HONOLULU (HawaiiNewsNow) - Several Honolulu police officers are facing disciplinary action after a police chase of a "most wanted" suspect last month ended in a multiple-vehicle crash on the H-1 Freeway.
The Honolulu Police Department is investigating whether the officers followed proper procedure before and during a chase that began in Waianae, and weaved through Kaneohe, Honolulu and Kalihi before suspect Bryson Bagio got stuck in westbound traffic in the H-1 Freeway in Aiea.
Bagio, who was wanted for two, $100,000 warrants, was allegedly driving a stolen pick-up truck when officers tried to pull him over on Aug. 23.
Police say that he refused to stop, which triggered the pursuit.
Before his arrest, Bagio was accused of leading police on numerous chases, only to get away.
The Aug. 23 chase lasted more than an hour, and ended on the H-1 Freeway. After Bagio reportedly hit multiple cars, he got out of the pick-up and started running. He was arrested after jumping over a wall and hurting his legs.
The Honolulu Police Department says every car chase is reviewed to make sure procedures are followed. And law enforcement experts say it's common for officers to face tough questions about why a suspect was pursued.
"When a high-visibility pursuit occurs then the department has to look at it to see if the situation was handled properly," former police officer and federal agent Tommy Aiu said.
He added that another reason police departments look into chases is because they pose a danger to police and the public.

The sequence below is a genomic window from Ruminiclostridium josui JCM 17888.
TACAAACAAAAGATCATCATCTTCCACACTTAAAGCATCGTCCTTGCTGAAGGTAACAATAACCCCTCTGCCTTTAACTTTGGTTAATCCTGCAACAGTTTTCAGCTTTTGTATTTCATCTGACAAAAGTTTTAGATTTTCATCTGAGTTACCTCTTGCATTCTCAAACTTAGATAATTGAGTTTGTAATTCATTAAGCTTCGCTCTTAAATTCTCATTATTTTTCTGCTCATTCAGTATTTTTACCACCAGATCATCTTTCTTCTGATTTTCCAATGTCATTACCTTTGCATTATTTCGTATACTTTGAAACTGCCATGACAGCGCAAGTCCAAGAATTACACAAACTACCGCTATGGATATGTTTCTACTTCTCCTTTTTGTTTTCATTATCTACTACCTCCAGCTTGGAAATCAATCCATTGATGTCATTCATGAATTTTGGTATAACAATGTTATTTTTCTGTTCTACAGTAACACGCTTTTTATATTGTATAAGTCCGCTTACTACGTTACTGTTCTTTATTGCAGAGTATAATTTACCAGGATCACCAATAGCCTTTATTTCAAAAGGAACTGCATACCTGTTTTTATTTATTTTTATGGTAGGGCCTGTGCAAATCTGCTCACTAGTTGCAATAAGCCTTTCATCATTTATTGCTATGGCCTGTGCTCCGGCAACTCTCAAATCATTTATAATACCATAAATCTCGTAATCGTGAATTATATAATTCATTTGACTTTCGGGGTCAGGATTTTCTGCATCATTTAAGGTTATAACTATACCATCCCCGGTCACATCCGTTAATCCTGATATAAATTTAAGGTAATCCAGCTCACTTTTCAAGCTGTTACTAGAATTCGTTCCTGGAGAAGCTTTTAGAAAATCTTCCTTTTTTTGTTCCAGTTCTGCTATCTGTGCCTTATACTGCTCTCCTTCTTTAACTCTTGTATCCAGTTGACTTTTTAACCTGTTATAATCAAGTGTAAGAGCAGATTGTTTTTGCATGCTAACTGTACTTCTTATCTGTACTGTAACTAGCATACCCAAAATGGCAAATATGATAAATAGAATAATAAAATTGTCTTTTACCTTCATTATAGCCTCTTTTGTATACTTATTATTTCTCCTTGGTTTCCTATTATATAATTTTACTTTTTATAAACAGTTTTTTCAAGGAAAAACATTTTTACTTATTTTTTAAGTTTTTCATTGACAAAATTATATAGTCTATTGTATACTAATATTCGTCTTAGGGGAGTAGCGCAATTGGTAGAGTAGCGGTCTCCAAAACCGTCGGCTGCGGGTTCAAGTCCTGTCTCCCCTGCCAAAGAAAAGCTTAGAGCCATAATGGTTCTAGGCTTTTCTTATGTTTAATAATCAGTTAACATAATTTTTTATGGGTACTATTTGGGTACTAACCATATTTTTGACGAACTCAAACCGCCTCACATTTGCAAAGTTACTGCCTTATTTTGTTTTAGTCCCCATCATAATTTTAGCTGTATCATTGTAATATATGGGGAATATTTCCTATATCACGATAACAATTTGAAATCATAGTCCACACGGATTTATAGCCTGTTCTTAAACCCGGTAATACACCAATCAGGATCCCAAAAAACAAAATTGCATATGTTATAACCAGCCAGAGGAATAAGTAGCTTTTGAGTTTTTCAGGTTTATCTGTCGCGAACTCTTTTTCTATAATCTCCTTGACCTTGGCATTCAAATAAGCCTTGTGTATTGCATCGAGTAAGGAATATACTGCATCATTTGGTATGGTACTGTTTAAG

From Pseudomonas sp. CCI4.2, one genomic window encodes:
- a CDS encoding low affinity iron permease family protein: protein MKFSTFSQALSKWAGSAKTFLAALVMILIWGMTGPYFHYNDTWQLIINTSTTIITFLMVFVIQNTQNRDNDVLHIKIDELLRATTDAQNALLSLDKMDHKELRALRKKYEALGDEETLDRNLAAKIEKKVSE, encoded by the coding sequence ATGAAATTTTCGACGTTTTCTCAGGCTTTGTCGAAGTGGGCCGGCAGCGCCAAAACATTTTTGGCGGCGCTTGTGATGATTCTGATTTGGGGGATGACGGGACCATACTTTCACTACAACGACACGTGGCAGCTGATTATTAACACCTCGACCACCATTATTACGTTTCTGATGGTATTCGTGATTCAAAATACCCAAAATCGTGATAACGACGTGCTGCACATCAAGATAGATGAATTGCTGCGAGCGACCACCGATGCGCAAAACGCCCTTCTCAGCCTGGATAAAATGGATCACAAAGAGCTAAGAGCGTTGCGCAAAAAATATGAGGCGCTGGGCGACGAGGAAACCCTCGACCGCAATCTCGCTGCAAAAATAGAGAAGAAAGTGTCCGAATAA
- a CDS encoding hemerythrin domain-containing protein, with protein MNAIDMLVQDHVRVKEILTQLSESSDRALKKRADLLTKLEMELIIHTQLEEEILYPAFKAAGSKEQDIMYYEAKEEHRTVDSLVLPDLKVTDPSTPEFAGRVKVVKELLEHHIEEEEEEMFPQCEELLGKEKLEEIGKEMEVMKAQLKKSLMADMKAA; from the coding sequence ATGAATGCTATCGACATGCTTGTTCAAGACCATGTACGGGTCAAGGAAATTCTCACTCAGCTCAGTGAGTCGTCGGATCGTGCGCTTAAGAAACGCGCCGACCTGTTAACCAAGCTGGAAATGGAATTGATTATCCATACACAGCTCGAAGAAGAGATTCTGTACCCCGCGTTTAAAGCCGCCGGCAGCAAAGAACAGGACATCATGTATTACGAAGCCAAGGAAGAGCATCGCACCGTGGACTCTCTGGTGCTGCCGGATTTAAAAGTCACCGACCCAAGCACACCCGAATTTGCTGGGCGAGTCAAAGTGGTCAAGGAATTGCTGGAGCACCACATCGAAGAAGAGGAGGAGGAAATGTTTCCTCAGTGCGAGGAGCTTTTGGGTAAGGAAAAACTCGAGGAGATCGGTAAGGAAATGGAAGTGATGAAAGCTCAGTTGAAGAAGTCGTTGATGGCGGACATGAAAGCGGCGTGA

In the Bagio case, sources say, officers didn't properly announce or declare that they were pursuing Bagio.
HPD policy requires that those involved notify dispatch, and provide information about their location, weather and traffic conditions and the reason for the chase. Sources say with the intense situation and the large number officers involved, there was confusion about whether the proper announcement was made.
The investigation could lead to disciplinary action, including suspension, for officers involved, sources say.
Former Honolulu Mayor and city Prosecutor Peter Carlisle says the officers in the Bagio chase should be commended, not second-guessed.
"They're making split second decisions," he said. "Monday morning quarterbacking, we can look at this and analyze it, but we're not doing it in real time we're not doing it, essentially, with the circumstances."
While the internal investigation continues, the officers involved are still on regular duty.